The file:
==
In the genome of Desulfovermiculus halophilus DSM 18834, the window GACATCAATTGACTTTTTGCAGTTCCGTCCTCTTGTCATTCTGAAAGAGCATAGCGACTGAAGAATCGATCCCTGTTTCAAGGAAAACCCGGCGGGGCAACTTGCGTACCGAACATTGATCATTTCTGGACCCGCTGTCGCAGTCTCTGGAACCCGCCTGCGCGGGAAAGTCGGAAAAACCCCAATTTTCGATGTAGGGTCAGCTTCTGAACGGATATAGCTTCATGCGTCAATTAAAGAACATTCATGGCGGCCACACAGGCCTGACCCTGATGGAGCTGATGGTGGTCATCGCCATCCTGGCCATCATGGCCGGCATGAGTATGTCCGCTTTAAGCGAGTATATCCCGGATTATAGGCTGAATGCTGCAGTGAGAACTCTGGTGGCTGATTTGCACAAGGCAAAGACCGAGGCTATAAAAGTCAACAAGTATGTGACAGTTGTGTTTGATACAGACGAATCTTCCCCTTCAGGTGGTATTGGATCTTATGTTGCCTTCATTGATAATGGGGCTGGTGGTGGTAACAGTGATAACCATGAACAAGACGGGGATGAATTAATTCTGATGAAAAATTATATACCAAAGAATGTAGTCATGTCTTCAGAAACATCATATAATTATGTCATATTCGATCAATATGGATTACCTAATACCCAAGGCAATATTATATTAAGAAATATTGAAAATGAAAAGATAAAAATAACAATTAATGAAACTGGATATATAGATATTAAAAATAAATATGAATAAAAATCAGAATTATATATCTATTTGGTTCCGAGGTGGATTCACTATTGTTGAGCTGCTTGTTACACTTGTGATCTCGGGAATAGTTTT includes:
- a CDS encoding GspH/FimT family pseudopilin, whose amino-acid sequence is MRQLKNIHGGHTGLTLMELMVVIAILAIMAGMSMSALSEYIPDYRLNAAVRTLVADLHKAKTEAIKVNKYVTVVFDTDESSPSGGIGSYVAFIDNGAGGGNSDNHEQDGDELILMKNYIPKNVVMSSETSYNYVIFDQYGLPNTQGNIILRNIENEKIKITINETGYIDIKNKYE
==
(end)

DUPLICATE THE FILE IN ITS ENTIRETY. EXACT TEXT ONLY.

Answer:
In the genome of Desulfovermiculus halophilus DSM 18834, the window GACATCAATTGACTTTTTGCAGTTCCGTCCTCTTGTCATTCTGAAAGAGCATAGCGACTGAAGAATCGATCCCTGTTTCAAGGAAAACCCGGCGGGGCAACTTGCGTACCGAACATTGATCATTTCTGGACCCGCTGTCGCAGTCTCTGGAACCCGCCTGCGCGGGAAAGTCGGAAAAACCCCAATTTTCGATGTAGGGTCAGCTTCTGAACGGATATAGCTTCATGCGTCAATTAAAGAACATTCATGGCGGCCACACAGGCCTGACCCTGATGGAGCTGATGGTGGTCATCGCCATCCTGGCCATCATGGCCGGCATGAGTATGTCCGCTTTAAGCGAGTATATCCCGGATTATAGGCTGAATGCTGCAGTGAGAACTCTGGTGGCTGATTTGCACAAGGCAAAGACCGAGGCTATAAAAGTCAACAAGTATGTGACAGTTGTGTTTGATACAGACGAATCTTCCCCTTCAGGTGGTATTGGATCTTATGTTGCCTTCATTGATAATGGGGCTGGTGGTGGTAACAGTGATAACCATGAACAAGACGGGGATGAATTAATTCTGATGAAAAATTATATACCAAAGAATGTAGTCATGTCTTCAGAAACATCATATAATTATGTCATATTCGATCAATATGGATTACCTAATACCCAAGGCAATATTATATTAAGAAATATTGAAAATGAAAAGATAAAAATAACAATTAATGAAACTGGATATATAGATATTAAAAATAAATATGAATAAAAATCAGAATTATATATCTATTTGGTTCCGAGGTGGATTCACTATTGTTGAGCTGCTTGTTACACTTGTGATCTCGGGAATAGTTTT includes:
- a CDS encoding GspH/FimT family pseudopilin, whose amino-acid sequence is MRQLKNIHGGHTGLTLMELMVVIAILAIMAGMSMSALSEYIPDYRLNAAVRTLVADLHKAKTEAIKVNKYVTVVFDTDESSPSGGIGSYVAFIDNGAGGGNSDNHEQDGDELILMKNYIPKNVVMSSETSYNYVIFDQYGLPNTQGNIILRNIENEKIKITINETGYIDIKNKYE